The VPU are in charge of the star detection, discrimination from cosmic events, window allocation and propagation, confirmation, constitution of star packets and compression. A precise centroiding of bright stars is made in SM and AF1 CCDs, in order to determine the star velocities for monitoring the attitude control.

To evaluate the performances of the detection algorithm, a wide range of data has been processed that contains various densities of sky with faint and bright stars, multiple objects but also cosmic rays and ripples.

Fig. 10.

Effect of discrimination on bright star (top) with ripples and cosmic rays (bottom) In green: detected real objects, in red: false detections


On most cases the star flux is estimated with a standard error of about 0.1 magnitude.

Fig. 11.

Estimated magnitude vs. magnitude of simulated objects


The on-board data processing algorithms allow performing computations in the flow, with reduced data buffering. The baseline hardware-software share offers full flexibility, and object-based algorithms may be modified in flight following first in-orbit results. The proposed approach is compatible with very dense areas up to 3 million stars/deg2, where a modified scan law can be used for increasing the number of transits.

The file-organised mass memory is implemented as a standard stand-alone unit. The memory management is organised in files classified by objects of similar scientific priority, e.g. by magnitude.




The Wave Front Sensors

Two Wave Front Sensors are installed in the focal plane using two dedicated CCDs of the same AF-type.

Fig. 12.

Wavefront Sensor opto-mechanical assembly


The signal is formed by the signal of bright stars when they cross their fields of view. The WFS data are analysed on ground.


Mirror Alignment Mechanisms

Two five degree of freedom static mechanisms are implemented behind the secondary mirrors of the TMA telescopes for securing the optical performance in orbit and for cancelling static residual errors on mirrors due to micro-settings after launch, room to operational temperature effect and gravity release. The development of this mechanism has been secured through Technology Development. It is actuated thanks to the WFS measurements in an iterative manner.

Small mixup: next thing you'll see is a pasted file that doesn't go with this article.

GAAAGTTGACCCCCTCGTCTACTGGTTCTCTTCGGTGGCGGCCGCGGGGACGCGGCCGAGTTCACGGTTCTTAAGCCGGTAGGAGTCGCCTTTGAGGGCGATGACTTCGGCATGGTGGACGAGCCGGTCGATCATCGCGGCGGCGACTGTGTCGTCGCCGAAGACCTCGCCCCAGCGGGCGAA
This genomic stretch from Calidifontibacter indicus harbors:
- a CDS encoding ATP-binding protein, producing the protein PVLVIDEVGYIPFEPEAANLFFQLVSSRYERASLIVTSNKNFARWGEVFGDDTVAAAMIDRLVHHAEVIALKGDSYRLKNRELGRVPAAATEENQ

Basic Angle Monitoring

The Basic Angle Monitoring secures the mission performance in case of failure leading to basic angle fluctuations higher than expected and is also useful for data reduction on ground.

The basic angle monitoring system consists of a Fizeau interferometer continuously measuring basic angle fluctuations, with accuracy intrinsically compatible with Gaia performance. The measurement concept was originally created by EADS Astrium in 1998 and subject to technological demonstration in 1999-2000.

The point source generates two laser beams which are sent towards telescope 1 and produce a fringe pattern in the focal plane of this telescope. The same point source also sends a beam towards bar 2, whose optics deflect and split the beam so as to produce two other parallel beams, which are sent towards telescope 2 and produce another fringe pattern in the second focal plane. The fringe motion with respect to the detector frame provides the line-of-sight of the telescopes along scan, and therefore the basic angle variations.

Fig. 13.

Measurement principle by using interferometry




The proposed design for the Gaia payload features several key advantages with respect to previous configurations.

The large common focal plane is now shared by all instruments and is active for both telescopes, except in dedicated areas, on Star Mapper detectors, which are devoted to object detection and field of view discrimination.

The photometric and spectroscopic functions use a fraction of the available field of view common to both telescopes. Afocal elements are placed in front of the detectors for dispersing the star spectrum along scan. Therefore, the Photometers and Radial Velocity Spectrometer are conceptually similar, the major difference being the dispersion power (or spectral resolution).

Aside from obvious cost and mass aspects, the advantages of this configuration are numerous:

  • - All CCDs have the same format,

  • - Production of a continuous photometric spectrum spread over 66 pixels and significantly improving science information,

  • - Use of two large collecting apertures for RVS, enabling satisfactory performance with standard red enhanced AF CCD,

  • - Use of Astro large focal length (35 m) for the photometer and for the spectrometer, enabling to operate in sky dense areas,

  • - Use of a common video processing for the three instruments.

© (2017) COPYRIGHT Society of Photo-Optical Instrumentation Engineers (SPIE). Downloading of the abstract is permitted for personal use only.
Philippe Charvet, François Chassat, Frederic Safa, and Giuseppe Sarri "GAIA payload module description", Proc. SPIE 10567, International Conference on Space Optics — ICSO 2006, 105670M (21 November 2017);